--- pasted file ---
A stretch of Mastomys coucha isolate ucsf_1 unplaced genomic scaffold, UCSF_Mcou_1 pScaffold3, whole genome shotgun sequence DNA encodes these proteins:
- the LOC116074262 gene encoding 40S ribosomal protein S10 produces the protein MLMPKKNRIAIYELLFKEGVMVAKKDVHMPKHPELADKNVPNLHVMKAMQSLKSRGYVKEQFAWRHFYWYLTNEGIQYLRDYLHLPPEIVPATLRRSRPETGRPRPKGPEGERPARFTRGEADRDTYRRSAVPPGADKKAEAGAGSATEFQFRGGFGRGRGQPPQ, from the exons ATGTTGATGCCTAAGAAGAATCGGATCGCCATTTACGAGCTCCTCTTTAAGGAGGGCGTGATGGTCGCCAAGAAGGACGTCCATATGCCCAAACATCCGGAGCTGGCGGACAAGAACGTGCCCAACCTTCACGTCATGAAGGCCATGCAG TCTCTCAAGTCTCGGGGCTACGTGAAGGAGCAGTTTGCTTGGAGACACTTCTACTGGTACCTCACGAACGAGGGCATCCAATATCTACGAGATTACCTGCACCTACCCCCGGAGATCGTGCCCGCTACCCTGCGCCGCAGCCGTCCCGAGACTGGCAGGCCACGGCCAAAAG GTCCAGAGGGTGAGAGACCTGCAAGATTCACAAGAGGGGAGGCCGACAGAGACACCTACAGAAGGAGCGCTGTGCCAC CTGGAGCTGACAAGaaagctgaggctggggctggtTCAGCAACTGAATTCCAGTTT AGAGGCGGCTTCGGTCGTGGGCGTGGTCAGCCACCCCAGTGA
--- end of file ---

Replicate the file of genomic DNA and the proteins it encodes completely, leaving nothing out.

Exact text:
A stretch of Mastomys coucha isolate ucsf_1 unplaced genomic scaffold, UCSF_Mcou_1 pScaffold3, whole genome shotgun sequence DNA encodes these proteins:
- the LOC116074262 gene encoding 40S ribosomal protein S10 produces the protein MLMPKKNRIAIYELLFKEGVMVAKKDVHMPKHPELADKNVPNLHVMKAMQSLKSRGYVKEQFAWRHFYWYLTNEGIQYLRDYLHLPPEIVPATLRRSRPETGRPRPKGPEGERPARFTRGEADRDTYRRSAVPPGADKKAEAGAGSATEFQFRGGFGRGRGQPPQ, from the exons ATGTTGATGCCTAAGAAGAATCGGATCGCCATTTACGAGCTCCTCTTTAAGGAGGGCGTGATGGTCGCCAAGAAGGACGTCCATATGCCCAAACATCCGGAGCTGGCGGACAAGAACGTGCCCAACCTTCACGTCATGAAGGCCATGCAG TCTCTCAAGTCTCGGGGCTACGTGAAGGAGCAGTTTGCTTGGAGACACTTCTACTGGTACCTCACGAACGAGGGCATCCAATATCTACGAGATTACCTGCACCTACCCCCGGAGATCGTGCCCGCTACCCTGCGCCGCAGCCGTCCCGAGACTGGCAGGCCACGGCCAAAAG GTCCAGAGGGTGAGAGACCTGCAAGATTCACAAGAGGGGAGGCCGACAGAGACACCTACAGAAGGAGCGCTGTGCCAC CTGGAGCTGACAAGaaagctgaggctggggctggtTCAGCAACTGAATTCCAGTTT AGAGGCGGCTTCGGTCGTGGGCGTGGTCAGCCACCCCAGTGA